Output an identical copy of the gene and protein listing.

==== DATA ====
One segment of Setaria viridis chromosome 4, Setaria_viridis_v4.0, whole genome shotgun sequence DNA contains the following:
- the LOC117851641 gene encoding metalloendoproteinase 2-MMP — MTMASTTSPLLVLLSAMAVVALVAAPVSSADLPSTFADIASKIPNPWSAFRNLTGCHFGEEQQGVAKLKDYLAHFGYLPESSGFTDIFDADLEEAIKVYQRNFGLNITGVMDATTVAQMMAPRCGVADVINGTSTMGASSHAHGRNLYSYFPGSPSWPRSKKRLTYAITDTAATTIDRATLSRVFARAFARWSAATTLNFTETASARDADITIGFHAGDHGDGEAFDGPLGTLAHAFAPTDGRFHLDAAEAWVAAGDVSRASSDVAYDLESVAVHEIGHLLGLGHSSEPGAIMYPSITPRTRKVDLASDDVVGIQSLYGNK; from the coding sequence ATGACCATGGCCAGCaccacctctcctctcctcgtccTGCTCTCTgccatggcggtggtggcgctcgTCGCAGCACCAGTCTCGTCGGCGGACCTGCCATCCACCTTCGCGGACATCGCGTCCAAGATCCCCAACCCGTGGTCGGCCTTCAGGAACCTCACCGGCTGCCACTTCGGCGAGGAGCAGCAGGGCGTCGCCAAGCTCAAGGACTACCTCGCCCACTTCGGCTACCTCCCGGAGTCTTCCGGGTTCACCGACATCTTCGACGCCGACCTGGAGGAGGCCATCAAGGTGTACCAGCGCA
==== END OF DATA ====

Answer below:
One segment of Setaria viridis chromosome 4, Setaria_viridis_v4.0, whole genome shotgun sequence DNA contains the following:
- the LOC117851641 gene encoding metalloendoproteinase 2-MMP — MTMASTTSPLLVLLSAMAVVALVAAPVSSADLPSTFADIASKIPNPWSAFRNLTGCHFGEEQQGVAKLKDYLAHFGYLPESSGFTDIFDADLEEAIKVYQRNFGLNITGVMDATTVAQMMAPRCGVADVINGTSTMGASSHAHGRNLYSYFPGSPSWPRSKKRLTYAITDTAATTIDRATLSRVFARAFARWSAATTLNFTETASARDADITIGFHAGDHGDGEAFDGPLGTLAHAFAPTDGRFHLDAAEAWVAAGDVSRASSDVAYDLESVAVHEIGHLLGLGHSSEPGAIMYPSITPRTRKVDLASDDVVGIQSLYGNK; from the coding sequence ATGACCATGGCCAGCaccacctctcctctcctcgtccTGCTCTCTgccatggcggtggtggcgctcgTCGCAGCACCAGTCTCGTCGGCGGACCTGCCATCCACCTTCGCGGACATCGCGTCCAAGATCCCCAACCCGTGGTCGGCCTTCAGGAACCTCACCGGCTGCCACTTCGGCGAGGAGCAGCAGGGCGTCGCCAAGCTCAAGGACTACCTCGCCCACTTCGGCTACCTCCCGGAGTCTTCCGGGTTCACCGACATCTTCGACGCCGACCTGGAGGAGGCCATCAAGGTGTACCAGCGCA